Is Moulin's 44 percent drop cause for alarm? "I really don't think so," Snyder replied. "What it's saying it's the end of is the weak sister theaters that we've had. They'll be disappearing quickly. But where this picture is working, it's still got some great numbers. The individual numbers are terrific. What you're finding in cities is one run is absolutely gangbusters, kicking butt -- usually in the most sophisticated zone -- and the blue collar zones are (not nearly as good). So we'll end up losing those and keeping the solid ones. We've got a long way to go."
MGM's PG-13 comedy What's The Worst that Could Happen? tumbled two pegs to seventh place in its second weekend with a less funny ESTIMATED $5.4 million (-58%) at 2,675 theaters (theater count unchanged; $2,019 per theater). Its cume is approximately $22.2 million.
Directed by Sam Weisman, it stars Martin Lawrence and Danny DeVito.
Universal's PG-13 rated adventure blockbuster sequel The Mummy Returns fell three pegs to eighth place in its sixth week with an okay ESTIMATED $4.15 million (-46%) at 2,539 theaters (-665 theaters; $1,635 per theater). Its cume is approximately $188.2 million, heading for $200 million in domestic theaters.
Written and directed by Stephen Sommers, Mummy stars Brendan Fraser and Rachel Weisz and features an appearance by wrestling star The Rock.
Columbia's PG-13 rated youth appeal adventure A Knight's Tale slid two notches to ninth place in its fifth week with a calm ESTIMATED $1.7 million (-50%) at 1,850 theaters (-591 theaters; $919 per theater). Tale, which cost only $41 million to produce, has a cume of approximately $52.7 million and is heading for $60 million in domestic theaters.
Written and directed by Brian Helgeland, Tale stars Heath Ledger.
Rounding out the Top Ten was the R rated romantic comedy Bridget Jones's Diary from Miramax Films, Universal Pictures, StudioCanal and Working Title, down two rungs in its ninth week with a quiet ESTIMATED $1.2 million (-40%) at 975 theaters (-326 theaters; $1,230 per theater). Its cume is approximately $67.4 million, heading for $70 million in domestic theaters.
Having only cost about $25 million to produce, Bridget will be very profitable.
Directed by Sharon Maguire, Bridget stars Renee Zellweger, Colin Firth and Hugh Grant.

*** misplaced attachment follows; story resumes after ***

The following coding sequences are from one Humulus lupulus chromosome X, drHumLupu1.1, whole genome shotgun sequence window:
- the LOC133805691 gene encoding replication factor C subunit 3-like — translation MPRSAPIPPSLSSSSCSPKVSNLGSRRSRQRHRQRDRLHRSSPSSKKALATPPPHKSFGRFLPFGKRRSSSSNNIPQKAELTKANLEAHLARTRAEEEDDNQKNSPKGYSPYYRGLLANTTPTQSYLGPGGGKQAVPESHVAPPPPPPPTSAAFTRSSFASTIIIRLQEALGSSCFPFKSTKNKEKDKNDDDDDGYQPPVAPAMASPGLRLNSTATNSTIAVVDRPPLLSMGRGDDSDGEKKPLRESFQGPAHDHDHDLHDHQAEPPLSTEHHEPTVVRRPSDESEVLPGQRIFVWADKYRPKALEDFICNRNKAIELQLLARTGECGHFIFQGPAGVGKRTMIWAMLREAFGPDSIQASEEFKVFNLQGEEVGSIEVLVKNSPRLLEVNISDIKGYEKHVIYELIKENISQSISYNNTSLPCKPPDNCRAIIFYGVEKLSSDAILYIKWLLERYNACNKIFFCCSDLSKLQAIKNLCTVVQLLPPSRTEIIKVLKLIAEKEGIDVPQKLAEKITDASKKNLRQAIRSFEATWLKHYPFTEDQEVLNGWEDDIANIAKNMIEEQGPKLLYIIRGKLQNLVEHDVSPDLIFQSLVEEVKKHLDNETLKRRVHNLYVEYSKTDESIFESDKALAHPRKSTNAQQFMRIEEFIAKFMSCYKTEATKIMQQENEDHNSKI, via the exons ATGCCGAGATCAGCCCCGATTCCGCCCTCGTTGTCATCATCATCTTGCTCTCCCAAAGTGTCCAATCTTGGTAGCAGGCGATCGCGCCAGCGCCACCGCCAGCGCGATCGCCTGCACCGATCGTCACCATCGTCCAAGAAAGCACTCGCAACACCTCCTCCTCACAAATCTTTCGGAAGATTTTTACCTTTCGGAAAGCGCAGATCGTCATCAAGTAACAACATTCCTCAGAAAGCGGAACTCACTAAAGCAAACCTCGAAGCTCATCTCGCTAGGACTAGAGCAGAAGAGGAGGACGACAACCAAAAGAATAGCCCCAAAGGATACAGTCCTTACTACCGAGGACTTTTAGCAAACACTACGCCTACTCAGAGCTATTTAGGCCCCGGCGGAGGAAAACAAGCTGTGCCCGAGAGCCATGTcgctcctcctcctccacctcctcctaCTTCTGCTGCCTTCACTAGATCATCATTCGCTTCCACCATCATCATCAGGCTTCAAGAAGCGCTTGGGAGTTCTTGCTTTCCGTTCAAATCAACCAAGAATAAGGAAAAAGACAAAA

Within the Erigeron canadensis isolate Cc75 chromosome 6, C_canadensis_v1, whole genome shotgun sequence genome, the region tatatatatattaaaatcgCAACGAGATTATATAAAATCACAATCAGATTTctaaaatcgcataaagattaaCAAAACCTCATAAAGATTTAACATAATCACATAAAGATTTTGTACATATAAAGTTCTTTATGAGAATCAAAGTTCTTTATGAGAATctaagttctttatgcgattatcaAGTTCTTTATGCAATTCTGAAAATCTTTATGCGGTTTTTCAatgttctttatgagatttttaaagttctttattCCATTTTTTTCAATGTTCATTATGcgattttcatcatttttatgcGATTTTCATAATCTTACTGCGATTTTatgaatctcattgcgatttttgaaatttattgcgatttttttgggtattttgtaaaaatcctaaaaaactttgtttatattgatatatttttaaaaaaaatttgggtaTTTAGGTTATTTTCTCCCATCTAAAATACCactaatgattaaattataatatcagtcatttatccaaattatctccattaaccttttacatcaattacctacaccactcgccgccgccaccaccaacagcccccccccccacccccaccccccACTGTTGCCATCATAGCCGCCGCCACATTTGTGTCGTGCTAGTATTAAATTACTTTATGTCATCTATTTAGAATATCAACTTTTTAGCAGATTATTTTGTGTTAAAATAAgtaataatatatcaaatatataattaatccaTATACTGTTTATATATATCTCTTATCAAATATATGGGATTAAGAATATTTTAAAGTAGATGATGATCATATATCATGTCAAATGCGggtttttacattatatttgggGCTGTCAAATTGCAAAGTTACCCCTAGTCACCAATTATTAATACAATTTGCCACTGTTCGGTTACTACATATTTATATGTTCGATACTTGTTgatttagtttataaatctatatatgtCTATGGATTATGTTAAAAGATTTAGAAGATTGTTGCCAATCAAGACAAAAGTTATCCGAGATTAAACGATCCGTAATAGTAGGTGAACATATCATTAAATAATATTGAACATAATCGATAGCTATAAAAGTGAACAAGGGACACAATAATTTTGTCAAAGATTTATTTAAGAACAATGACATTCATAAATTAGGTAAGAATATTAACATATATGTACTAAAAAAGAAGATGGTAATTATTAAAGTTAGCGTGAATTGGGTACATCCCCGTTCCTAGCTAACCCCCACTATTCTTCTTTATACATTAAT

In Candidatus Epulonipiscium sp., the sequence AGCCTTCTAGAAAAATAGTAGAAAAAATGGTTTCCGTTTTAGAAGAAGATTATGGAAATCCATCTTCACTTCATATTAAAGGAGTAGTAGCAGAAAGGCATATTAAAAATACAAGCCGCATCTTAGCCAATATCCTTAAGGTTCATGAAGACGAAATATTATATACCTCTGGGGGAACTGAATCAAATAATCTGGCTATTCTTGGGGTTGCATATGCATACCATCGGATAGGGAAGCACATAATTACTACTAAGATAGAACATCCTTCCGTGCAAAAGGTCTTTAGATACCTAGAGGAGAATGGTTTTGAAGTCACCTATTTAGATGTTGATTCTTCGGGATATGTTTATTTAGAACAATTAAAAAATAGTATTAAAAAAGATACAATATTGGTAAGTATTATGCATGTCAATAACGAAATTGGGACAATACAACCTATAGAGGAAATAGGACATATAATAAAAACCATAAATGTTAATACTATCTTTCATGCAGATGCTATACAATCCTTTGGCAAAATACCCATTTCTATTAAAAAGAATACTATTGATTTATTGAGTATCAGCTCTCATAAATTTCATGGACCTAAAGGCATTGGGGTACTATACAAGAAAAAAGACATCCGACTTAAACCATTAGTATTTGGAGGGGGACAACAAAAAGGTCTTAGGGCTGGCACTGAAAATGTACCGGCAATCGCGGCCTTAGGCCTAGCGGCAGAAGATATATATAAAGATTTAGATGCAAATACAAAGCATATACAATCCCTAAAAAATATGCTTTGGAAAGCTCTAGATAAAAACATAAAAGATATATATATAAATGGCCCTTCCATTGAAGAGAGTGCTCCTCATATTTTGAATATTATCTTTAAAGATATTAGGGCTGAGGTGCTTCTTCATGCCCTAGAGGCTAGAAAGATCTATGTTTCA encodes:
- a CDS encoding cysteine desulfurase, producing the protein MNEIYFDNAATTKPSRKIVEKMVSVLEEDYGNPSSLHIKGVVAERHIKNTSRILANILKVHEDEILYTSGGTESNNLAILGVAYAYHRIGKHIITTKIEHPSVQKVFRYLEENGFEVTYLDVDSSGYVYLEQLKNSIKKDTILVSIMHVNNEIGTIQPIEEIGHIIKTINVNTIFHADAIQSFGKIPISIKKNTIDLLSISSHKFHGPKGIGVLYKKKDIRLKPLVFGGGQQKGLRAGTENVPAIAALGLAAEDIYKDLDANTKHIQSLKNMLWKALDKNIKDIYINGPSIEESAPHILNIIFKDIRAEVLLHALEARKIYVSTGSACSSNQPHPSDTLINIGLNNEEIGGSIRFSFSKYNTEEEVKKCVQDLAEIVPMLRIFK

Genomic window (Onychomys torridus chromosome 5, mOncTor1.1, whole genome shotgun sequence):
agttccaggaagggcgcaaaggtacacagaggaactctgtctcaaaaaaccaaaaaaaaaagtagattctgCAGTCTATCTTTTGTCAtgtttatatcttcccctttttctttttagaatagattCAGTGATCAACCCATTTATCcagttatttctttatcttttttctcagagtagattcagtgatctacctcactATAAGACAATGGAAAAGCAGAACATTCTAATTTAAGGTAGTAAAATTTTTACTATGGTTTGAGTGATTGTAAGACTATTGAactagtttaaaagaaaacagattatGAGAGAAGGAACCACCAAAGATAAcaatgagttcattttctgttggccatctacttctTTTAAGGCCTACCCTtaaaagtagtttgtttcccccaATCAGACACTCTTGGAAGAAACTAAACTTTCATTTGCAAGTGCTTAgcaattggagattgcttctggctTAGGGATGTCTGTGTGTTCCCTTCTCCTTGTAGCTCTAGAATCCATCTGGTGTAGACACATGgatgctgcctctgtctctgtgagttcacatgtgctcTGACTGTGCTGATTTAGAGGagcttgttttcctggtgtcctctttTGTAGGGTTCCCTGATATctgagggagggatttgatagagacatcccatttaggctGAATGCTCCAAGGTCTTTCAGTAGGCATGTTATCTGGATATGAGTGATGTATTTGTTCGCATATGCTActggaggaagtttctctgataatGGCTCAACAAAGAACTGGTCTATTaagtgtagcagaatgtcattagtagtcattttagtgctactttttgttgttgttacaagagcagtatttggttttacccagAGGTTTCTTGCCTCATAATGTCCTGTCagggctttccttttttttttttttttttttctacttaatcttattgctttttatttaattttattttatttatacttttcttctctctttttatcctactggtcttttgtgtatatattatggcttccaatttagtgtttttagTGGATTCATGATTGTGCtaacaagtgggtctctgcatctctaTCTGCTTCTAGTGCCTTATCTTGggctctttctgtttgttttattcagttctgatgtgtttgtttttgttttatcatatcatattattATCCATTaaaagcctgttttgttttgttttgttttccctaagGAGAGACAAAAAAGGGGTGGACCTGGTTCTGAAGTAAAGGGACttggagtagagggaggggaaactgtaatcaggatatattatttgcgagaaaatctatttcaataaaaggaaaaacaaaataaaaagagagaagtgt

This weekend also saw the arrival of Fine Line Features' R rated comedy The Anniversary Party to an encouraging ESTIMATED $0.16 million at 11 theaters ($14,790 per theater).
Written and directed by Alan Cumming and Jennifer Jason Leigh, its ensemble cast includes Jane Adams, Jennifer Beals, Phoebe Cates, Alan Cumming, Kevin Kline, Jennifer Jason Leigh, Gwyneth Paltrow, Parker Posey and John C. Reilly.
Paramount Classics' romantic drama Bride of the Wind opened to an okay ESTIMATED $0.035 million at 8 theaters ($4,420 per theater).
Directed by Bruce Beresford, it stars Sarah Wynter, Jonathan Pryce and Vincent Perez.
There were no national sneak previews this weekend.
On the expansion front, this weekend saw Miramax's R rated French thriller With a Friend Like Harry... continue to widen in its eighth week with an okay ESTIMATED $0.19 million (-3%) at 99 theaters (+28 theaters; $1,865 per theater). Its North American cume is approximately $2.1 million.
Harry is being released under Miramax's French film banner Miramax Zoe.
Directed by Dominik Moll, it stars Laurent Lucas, Sergi Lopez, Mathilde Seigner and Sophie Guillemin.
Key films -- those grossing more than $500,000 -- took in approximately $94.11 million, up a marginal 1.38% from the comparable weekend last year when key films grossed $92.83 million.
This weekend's key film gross was down about 22.23% from last weekend this year when key films took in $121.02 million.
Last year, Buena Vista's opening week of Gone In 60 Seconds was first with $25.34 million at 3,006 theaters ($8,428 per theater; and Paramount's third week of Mission: Impossible 2 was second with $17.23 million at 3,669 theaters ($4,696 per theater). The top two films one year ago grossed $42.5 million. This year, the top two films grossed an ESTIMATED $35.5 million.